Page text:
National Alliance on Mental Illness
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Ask the Psychiatric Pharmacist #7
Written by Glen L. Stimmel, PharmD
I have been taking risperidone (Risperdal) and paroxetine (Paxil) for 4 months and my symptoms are greatly improved. But I heard a TV ad say that Paxil can cause sexual side effects. Are these effects permanent, and should I stop taking my medicine?
Changes in sexual function may be caused by many things. If you notice any changes in sexual function after starting these medication your doctor can determine whether your medicine may be responsible. Paxil and other similar medications (Prozac, Zoloft, Celexa, Lexapro) can cause sexual side effects, including lowered sex drive, delay in the time it takes for you to have an orgasm, or make you unable to have an orgasm. Not everyone who takes these medications experiences sexual side effects. These types of side effects will usually occur within the first several months of treatment if they are going to happen, and will continue as long as you take the medication.
If you do notice you are experiencing these types of effects and it is bothersome to you, talk with your doctor or pharmacist before deciding to stop your medication on your own. While it may be uncomfortable to talk about such side effects with your doctor, he or she needs to know about your concerns. If you do experience a sexual side effect from your medicine, it is possible for your doctor to treat the side effect so that you can continue taking medicine that is helping you. There are also other medications available that do not cause these side effects.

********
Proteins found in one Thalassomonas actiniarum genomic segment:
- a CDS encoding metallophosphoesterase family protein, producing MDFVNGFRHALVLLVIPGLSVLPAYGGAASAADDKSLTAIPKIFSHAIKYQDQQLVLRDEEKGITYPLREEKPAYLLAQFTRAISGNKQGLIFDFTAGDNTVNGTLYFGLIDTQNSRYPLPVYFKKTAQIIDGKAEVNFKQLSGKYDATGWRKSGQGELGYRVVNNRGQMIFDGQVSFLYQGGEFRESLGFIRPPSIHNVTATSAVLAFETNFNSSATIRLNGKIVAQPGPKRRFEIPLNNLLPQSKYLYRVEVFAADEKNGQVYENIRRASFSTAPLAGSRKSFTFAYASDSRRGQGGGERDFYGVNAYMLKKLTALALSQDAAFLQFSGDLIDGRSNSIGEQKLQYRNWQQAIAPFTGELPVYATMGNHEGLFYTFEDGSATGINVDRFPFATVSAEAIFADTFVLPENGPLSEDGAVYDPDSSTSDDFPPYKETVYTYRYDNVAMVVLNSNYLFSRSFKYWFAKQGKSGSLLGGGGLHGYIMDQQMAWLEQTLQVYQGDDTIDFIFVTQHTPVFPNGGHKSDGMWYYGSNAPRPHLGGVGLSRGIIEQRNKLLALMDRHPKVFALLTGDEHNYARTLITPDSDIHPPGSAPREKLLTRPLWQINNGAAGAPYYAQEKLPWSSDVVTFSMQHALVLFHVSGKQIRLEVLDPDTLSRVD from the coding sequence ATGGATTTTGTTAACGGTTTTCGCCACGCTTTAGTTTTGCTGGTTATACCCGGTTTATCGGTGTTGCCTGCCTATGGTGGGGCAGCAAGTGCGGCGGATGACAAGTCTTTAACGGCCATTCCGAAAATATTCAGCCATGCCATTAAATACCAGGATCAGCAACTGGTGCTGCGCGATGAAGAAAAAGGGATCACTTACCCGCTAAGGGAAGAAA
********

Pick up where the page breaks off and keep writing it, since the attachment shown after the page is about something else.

Decisions about stopping or changing your medication must be a mutual decision between you and your doctor. Stopping your medication abruptly on your own could cause uncomfortable withdrawal symptoms, such as irritability, anxiety, and difficulty sleeping. It is important to have the guidance of your physician when stopping or changing your medication. Furthermore, stopping medications like Paxil too soon can cause your original symptoms to come back.
NAMI Wishes to thank the College of Psychiatric and Neurological Pharmacists for their participation in writing our medication fact sheets and for writing our "Ask the Psychiatric Pharmacist" questions and answers.